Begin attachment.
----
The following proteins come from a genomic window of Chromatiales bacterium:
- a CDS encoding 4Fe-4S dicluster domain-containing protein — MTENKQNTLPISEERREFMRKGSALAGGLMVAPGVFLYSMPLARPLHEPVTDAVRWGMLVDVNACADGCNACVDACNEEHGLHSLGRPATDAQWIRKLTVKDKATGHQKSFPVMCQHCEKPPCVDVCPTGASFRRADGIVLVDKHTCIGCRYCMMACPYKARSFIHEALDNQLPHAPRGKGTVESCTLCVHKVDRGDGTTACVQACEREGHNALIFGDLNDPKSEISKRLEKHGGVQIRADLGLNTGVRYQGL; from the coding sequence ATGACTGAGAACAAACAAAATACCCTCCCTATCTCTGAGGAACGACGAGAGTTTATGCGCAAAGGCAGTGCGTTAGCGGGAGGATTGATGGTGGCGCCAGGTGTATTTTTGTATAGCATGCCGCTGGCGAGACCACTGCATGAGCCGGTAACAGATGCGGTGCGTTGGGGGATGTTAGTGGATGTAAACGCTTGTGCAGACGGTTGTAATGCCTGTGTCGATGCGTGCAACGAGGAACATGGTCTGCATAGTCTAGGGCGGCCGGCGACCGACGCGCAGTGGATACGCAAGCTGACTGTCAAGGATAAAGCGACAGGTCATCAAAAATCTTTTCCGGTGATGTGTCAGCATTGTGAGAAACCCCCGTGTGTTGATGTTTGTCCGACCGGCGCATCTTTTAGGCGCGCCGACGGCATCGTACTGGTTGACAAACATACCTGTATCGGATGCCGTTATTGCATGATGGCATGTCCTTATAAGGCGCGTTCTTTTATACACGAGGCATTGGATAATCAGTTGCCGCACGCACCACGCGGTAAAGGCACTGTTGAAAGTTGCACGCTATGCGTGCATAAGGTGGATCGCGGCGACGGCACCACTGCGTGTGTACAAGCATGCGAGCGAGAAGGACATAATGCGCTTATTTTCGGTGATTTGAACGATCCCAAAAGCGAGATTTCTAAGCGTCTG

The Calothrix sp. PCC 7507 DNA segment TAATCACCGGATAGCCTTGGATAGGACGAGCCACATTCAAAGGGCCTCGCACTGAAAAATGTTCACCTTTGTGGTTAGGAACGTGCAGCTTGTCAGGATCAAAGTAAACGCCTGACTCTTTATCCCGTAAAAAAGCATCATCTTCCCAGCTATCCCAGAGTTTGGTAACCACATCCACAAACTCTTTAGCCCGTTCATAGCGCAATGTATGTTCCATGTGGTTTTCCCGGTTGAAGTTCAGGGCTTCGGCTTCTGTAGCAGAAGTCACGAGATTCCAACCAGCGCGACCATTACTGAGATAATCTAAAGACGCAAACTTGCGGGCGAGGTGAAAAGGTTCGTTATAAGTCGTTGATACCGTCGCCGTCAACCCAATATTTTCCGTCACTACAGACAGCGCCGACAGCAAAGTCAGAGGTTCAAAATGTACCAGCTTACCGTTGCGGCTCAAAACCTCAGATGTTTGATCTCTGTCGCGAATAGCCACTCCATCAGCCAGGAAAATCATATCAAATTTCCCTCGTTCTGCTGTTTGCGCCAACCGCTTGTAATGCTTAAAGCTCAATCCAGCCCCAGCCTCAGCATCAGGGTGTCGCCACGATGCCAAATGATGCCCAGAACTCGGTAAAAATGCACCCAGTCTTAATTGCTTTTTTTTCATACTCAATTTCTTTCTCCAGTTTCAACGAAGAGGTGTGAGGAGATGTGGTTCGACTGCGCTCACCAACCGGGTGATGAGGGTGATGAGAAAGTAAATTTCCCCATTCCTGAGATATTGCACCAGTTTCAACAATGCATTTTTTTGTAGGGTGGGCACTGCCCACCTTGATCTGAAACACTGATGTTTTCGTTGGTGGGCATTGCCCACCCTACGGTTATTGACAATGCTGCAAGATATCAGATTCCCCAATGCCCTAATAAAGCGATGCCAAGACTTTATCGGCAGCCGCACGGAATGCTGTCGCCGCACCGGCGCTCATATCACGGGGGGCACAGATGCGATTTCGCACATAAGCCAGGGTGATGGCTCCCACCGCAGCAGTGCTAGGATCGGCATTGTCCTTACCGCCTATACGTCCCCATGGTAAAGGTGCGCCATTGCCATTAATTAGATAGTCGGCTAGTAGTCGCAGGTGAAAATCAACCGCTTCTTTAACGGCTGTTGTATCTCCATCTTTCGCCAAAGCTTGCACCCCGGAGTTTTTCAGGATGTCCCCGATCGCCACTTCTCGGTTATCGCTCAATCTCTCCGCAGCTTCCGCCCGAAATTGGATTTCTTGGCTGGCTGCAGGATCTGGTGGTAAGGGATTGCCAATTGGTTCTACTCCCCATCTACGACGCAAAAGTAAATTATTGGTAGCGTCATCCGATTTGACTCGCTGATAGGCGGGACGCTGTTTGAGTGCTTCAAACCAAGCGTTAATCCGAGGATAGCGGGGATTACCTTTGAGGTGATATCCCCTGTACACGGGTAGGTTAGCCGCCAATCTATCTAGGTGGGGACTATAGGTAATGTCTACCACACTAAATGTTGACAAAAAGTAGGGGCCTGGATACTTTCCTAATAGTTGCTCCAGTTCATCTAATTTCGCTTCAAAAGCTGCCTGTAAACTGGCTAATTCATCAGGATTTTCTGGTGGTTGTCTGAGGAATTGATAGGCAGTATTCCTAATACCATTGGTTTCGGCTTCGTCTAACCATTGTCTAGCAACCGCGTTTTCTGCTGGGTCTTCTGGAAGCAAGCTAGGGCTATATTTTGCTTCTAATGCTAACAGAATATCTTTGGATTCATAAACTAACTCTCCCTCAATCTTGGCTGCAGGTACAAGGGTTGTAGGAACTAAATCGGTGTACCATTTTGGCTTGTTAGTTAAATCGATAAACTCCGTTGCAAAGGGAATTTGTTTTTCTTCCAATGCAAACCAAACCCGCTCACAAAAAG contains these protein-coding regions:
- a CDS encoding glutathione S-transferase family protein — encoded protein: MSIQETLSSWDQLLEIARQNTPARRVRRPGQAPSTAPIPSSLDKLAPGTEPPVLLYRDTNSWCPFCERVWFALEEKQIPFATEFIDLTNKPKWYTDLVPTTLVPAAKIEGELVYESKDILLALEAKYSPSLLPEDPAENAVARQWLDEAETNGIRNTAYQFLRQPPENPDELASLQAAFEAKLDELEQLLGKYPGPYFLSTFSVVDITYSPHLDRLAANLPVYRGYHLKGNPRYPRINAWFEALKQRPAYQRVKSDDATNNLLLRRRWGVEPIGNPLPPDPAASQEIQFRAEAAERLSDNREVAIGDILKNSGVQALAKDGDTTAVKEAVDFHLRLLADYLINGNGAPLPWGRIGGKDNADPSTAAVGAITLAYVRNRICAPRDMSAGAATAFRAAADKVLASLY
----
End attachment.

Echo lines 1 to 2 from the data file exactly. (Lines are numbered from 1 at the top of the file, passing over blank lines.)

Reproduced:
The following proteins come from a genomic window of Chromatiales bacterium:
- a CDS encoding 4Fe-4S dicluster domain-containing protein — MTENKQNTLPISEERREFMRKGSALAGGLMVAPGVFLYSMPLARPLHEPVTDAVRWGMLVDVNACADGCNACVDACNEEHGLHSLGRPATDAQWIRKLTVKDKATGHQKSFPVMCQHCEKPPCVDVCPTGASFRRADGIVLVDKHTCIGCRYCMMACPYKARSFIHEALDNQLPHAPRGKGTVESCTLCVHKVDRGDGTTACVQACEREGHNALIFGDLNDPKSEISKRLEKHGGVQIRADLGLNTGVRYQGL; from the coding sequence ATGACTGAGAACAAACAAAATACCCTCCCTATCTCTGAGGAACGACGAGAGTTTATGCGCAAAGGCAGTGCGTTAGCGGGAGGATTGATGGTGGCGCCAGGTGTATTTTTGTATAGCATGCCGCTGGCGAGACCACTGCATGAGCCGGTAACAGATGCGGTGCGTTGGGGGATGTTAGTGGATGTAAACGCTTGTGCAGACGGTTGTAATGCCTGTGTCGATGCGTGCAACGAGGAACATGGTCTGCATAGTCTAGGGCGGCCGGCGACCGACGCGCAGTGGATACGCAAGCTGACTGTCAAGGATAAAGCGACAGGTCATCAAAAATCTTTTCCGGTGATGTGTCAGCATTGTGAGAAACCCCCGTGTGTTGATGTTTGTCCGACCGGCGCATCTTTTAGGCGCGCCGACGGCATCGTACTGGTTGACAAACATACCTGTATCGGATGCCGTTATTGCATGATGGCATGTCCTTATAAGGCGCGTTCTTTTATACACGAGGCATTGGATAATCAGTTGCCGCACGCACCACGCGGTAAAGGCACTGTTGAAAGTTGCACGCTATGCGTGCATAAGGTGGATCGCGGCGACGGCACCACTGCGTGTGTACAAGCATGCGAGCGAGAAGGACATAATGCGCTTATTTTCGGTGATTTGAACGATCCCAAAAGCGAGATTTCTAAGCGTCTG